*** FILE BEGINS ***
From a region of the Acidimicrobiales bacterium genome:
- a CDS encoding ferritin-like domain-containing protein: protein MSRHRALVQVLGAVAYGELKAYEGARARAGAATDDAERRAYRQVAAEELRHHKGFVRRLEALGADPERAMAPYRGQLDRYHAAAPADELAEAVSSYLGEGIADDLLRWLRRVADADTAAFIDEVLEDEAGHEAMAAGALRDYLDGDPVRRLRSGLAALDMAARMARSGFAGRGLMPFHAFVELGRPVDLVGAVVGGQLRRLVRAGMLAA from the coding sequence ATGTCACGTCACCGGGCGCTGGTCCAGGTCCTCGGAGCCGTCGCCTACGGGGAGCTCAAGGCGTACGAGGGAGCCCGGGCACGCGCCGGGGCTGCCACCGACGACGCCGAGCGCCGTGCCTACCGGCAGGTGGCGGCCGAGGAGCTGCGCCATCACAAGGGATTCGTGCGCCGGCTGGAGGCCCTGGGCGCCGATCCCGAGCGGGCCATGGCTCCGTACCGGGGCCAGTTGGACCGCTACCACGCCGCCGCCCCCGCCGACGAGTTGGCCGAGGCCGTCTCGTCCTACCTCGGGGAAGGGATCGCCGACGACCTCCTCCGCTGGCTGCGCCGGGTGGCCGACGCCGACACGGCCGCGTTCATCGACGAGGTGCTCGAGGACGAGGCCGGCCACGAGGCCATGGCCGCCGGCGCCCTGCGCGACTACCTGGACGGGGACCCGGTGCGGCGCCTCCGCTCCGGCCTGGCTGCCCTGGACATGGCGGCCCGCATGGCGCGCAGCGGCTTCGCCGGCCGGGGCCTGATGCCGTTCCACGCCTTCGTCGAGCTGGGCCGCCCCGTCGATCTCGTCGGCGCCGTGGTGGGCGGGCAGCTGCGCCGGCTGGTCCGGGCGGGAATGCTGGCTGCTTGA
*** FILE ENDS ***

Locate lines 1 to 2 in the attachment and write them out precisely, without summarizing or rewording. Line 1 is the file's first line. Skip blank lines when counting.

From a region of the Acidimicrobiales bacterium genome:
- a CDS encoding ferritin-like domain-containing protein: protein MSRHRALVQVLGAVAYGELKAYEGARARAGAATDDAERRAYRQVAAEELRHHKGFVRRLEALGADPERAMAPYRGQLDRYHAAAPADELAEAVSSYLGEGIADDLLRWLRRVADADTAAFIDEVLEDEAGHEAMAAGALRDYLDGDPVRRLRSGLAALDMAARMARSGFAGRGLMPFHAFVELGRPVDLVGAVVGGQLRRLVRAGMLAA from the coding sequence ATGTCACGTCACCGGGCGCTGGTCCAGGTCCTCGGAGCCGTCGCCTACGGGGAGCTCAAGGCGTACGAGGGAGCCCGGGCACGCGCCGGGGCTGCCACCGACGACGCCGAGCGCCGTGCCTACCGGCAGGTGGCGGCCGAGGAGCTGCGCCATCACAAGGGATTCGTGCGCCGGCTGGAGGCCCTGGGCGCCGATCCCGAGCGGGCCATGGCTCCGTACCGGGGCCAGTTGGACCGCTACCACGCCGCCGCCCCCGCCGACGAGTTGGCCGAGGCCGTCTCGTCCTACCTCGGGGAAGGGATCGCCGACGACCTCCTCCGCTGGCTGCGCCGGGTGGCCGACGCCGACACGGCCGCGTTCATCGACGAGGTGCTCGAGGACGAGGCCGGCCACGAGGCCATGGCCGCCGGCGCCCTGCGCGACTACCTGGACGGGGACCCGGTGCGGCGCCTCCGCTCCGGCCTGGCTGCCCTGGACATGGCGGCCCGCATGGCGCGCAGCGGCTTCGCCGGCCGGGGCCTGATGCCGTTCCACGCCTTCGTCGAGCTGGGCCGCCCCGTCGATCTCGTCGGCGCCGTGGTGGGCGGGCAGCTGCGCCGGCTGGTCCGGGCGGGAATGCTGGCTGCTTGA